Saturday, August 13, 2011

Kingdom Animalia

“Our task must be to free ourselves by widening our circle of compassion to embrace all living creatures.”
-Albert Einstein

We went to see the film Project Nim last night, a documentary about a chimpanzee raised with humans as a science experiment in the 1970s. Nim was taken away from his chimp mother when he was only a few days old, and initially raised in a human household basically as a human child. When that situation proved too chaotic, the lead researcher moved Nim to a house where he was cared for by young scientists who socialized with him and taught him sign language. It's a fascinating story, mostly of human selfishness.

It struck me that out of all the people who interacted with and cared for Nim over the years, the person who was closest to and most compassionate toward him was the one who respected his chimp-ness, rather than obsessed over his pseudo-humanness. Everyone else wanted so badly to mold Nim into a little human that they didn't appreciate or honor who and what he really was. It does beg the question of whether or not we can ever really understand another form of consciousness, an experience of reality that is so different from our own. In a recent New Yorker article, "Dog Story," Adam Gopnik cites the philosopher Thomas Nagel on this topic, in Nagel's essay, "What Does It Feel Like to Be a Bat?":

"It will not help to try to imagine that one has webbing on one's arms, which enables one to fly around at dusk and dawn catching insects in one's mouth; that one has very poor vision, and perceives the surrounding world by a system of reflected high-frequency sound signals; and that one spends the day hanging upside down by one's feet in an attic. In so far as I can imagine this (which is not very far), it tells me only what it would be like for me to behave as a bat behaves. But that is not the question. I want to know what it is like for a bat to be a bat. Yet if I try to imagine this, I am restricted to the resources of my own mind, and those resources are inadequate to the task."

Most of the Project Nim researchers were fixated on the possibility of understanding Nim's inner world only if he communicated that world on purely human terms - through language. But this would not tell them, to borrow Nagel's phrase, what it was like for Nim to be Nim; only what it was like for the humans to interpret what it was like to be Nim. There's no doubt Nim could communicate with signs; even if what he did was, as many people claimed, only a sophisticated form of mimicry, he still used signs to get what he wanted - "food," "hug," "smoke."  In that sense, he played our game to the extent that it benefited him, but expecting him to be capable of or willing to reveal the experience of his inner life purely on our human terms, by using our specifically human tool of language, seems the height of arrogance.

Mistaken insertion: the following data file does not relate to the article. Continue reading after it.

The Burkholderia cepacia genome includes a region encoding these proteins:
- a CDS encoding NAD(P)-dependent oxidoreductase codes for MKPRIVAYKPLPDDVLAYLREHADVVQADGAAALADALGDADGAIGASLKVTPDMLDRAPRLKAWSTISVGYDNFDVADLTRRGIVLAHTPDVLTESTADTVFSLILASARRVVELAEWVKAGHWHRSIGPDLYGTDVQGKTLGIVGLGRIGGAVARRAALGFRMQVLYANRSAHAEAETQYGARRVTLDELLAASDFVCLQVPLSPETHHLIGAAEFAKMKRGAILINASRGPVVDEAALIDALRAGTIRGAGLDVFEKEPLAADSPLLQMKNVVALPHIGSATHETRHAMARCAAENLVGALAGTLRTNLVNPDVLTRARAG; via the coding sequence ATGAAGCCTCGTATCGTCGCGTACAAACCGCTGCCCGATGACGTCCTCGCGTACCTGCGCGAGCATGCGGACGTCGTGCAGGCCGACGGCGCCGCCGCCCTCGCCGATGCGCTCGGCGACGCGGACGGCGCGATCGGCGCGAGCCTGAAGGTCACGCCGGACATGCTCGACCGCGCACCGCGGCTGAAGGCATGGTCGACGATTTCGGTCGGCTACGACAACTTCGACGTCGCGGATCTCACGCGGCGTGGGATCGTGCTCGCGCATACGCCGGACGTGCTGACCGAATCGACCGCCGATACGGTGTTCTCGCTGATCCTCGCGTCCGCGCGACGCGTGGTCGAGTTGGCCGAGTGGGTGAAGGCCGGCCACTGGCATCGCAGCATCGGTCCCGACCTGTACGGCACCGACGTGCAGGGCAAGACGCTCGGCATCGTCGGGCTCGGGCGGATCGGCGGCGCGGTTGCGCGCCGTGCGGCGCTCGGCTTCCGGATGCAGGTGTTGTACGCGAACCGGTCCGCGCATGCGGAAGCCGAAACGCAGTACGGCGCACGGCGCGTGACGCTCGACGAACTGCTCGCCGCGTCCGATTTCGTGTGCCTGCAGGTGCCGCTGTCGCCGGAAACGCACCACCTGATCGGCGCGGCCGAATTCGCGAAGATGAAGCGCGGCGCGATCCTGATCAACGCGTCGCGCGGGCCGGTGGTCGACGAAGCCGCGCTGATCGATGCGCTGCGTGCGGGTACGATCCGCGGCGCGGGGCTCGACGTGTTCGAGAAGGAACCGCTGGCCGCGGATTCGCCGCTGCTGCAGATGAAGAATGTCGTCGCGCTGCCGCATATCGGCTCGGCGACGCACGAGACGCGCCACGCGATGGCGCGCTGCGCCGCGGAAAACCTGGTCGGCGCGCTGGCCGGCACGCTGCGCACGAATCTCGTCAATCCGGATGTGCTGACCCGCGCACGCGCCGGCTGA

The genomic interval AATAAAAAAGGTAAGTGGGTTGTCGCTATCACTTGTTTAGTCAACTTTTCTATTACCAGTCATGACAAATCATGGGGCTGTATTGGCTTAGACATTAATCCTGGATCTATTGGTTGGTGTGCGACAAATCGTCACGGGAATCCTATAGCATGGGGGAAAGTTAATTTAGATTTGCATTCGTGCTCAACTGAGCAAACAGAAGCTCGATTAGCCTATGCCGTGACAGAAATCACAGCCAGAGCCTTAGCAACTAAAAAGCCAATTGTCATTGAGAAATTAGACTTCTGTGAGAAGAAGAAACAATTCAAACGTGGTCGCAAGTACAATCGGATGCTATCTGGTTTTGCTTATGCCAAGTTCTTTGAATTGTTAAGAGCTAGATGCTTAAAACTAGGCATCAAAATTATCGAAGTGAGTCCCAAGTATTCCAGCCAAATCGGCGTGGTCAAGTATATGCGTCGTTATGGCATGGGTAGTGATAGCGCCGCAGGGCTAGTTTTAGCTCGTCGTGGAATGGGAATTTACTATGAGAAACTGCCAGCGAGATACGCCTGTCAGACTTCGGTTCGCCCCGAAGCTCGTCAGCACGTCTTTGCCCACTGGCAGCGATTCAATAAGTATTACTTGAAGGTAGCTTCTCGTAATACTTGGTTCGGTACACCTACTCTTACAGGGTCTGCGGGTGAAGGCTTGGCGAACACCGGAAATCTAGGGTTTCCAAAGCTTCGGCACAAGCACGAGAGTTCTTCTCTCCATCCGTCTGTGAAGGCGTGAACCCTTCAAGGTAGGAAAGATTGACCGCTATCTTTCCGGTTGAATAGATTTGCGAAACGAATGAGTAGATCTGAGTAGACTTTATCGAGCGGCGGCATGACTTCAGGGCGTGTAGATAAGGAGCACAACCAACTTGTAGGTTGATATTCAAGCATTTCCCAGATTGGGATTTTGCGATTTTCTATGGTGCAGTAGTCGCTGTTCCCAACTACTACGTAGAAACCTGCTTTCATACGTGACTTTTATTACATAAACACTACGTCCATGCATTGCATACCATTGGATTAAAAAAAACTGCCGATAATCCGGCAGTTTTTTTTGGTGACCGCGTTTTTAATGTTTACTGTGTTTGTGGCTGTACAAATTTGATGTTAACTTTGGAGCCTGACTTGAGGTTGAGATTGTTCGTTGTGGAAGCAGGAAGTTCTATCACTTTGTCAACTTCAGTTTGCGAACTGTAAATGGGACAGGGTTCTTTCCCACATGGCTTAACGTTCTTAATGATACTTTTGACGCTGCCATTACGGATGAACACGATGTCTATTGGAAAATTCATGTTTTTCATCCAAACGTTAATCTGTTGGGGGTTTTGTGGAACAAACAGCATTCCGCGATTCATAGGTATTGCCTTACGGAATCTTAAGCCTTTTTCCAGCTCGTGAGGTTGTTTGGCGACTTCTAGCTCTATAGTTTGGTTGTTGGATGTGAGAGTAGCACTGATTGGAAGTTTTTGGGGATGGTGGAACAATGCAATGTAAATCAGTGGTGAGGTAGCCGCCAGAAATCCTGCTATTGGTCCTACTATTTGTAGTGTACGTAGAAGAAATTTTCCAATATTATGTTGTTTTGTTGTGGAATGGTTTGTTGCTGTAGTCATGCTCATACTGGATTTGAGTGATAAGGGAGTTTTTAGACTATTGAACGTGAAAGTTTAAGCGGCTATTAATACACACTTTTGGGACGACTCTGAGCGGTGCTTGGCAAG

We cannot help but anthropomorphize, because our personal experience of consciousness is the only one we know, and projecting that onto animals (and, as a friend we saw the movie with suggested, maybe even onto each other) is the only way we can empathize and relate. But it seems worthwhile to strive to appreciate animals on their own terms - to recognize their instincts as completely different from, yet equally astonishing as, our own ability to articulate abstract thoughts through language. We cannot know what it's like to move through the world as animals do, but does that make their experience less valuable, their instinctual understanding of us less impressive? Adam Gopnik writes:

"Yet, for all the seemingly unbridgeable distance between us and them, dogs have found a shortcut into our minds. They live... within our circle without belonging to it: they speak our language without actually speaking any, and share our concerns without really being able to understand them. The verbs tell some of the story: the dog shares, feels, engages, without being able to speak, plan, or (in some human sense) think. We may not be able to know what it's like to be a dog; but, over all those thousands of years, Butterscotch [the author's dog] has figured out, in some instrumental way, what it's like to be a person. Without language, concepts, long-term causal thinking, she can still enter into the large part of our mind made up of appetites, longings, and loyalties. She does a better impersonation of a person than we do an approximation of a dog. That it is, from the evolutionary and philosophical point of view, an impersonation, produced and improved on by generations of dogs, because it pays, doesn't alter its power. Dogs have little imagination about us and our inner lives but limitless intuition about them; we have false intuitions about their inner lives but limitless imagination about them. Our relationship meets in the middle" (The New Yorker, August 8, 2011).

We are, no doubt, a long way from understanding animals on their own terms, just as we are a long way from understanding each other with similar respect and compassion. But it is certainly an undertaking that is worth trying, not only for the animals, but for ourselves.  

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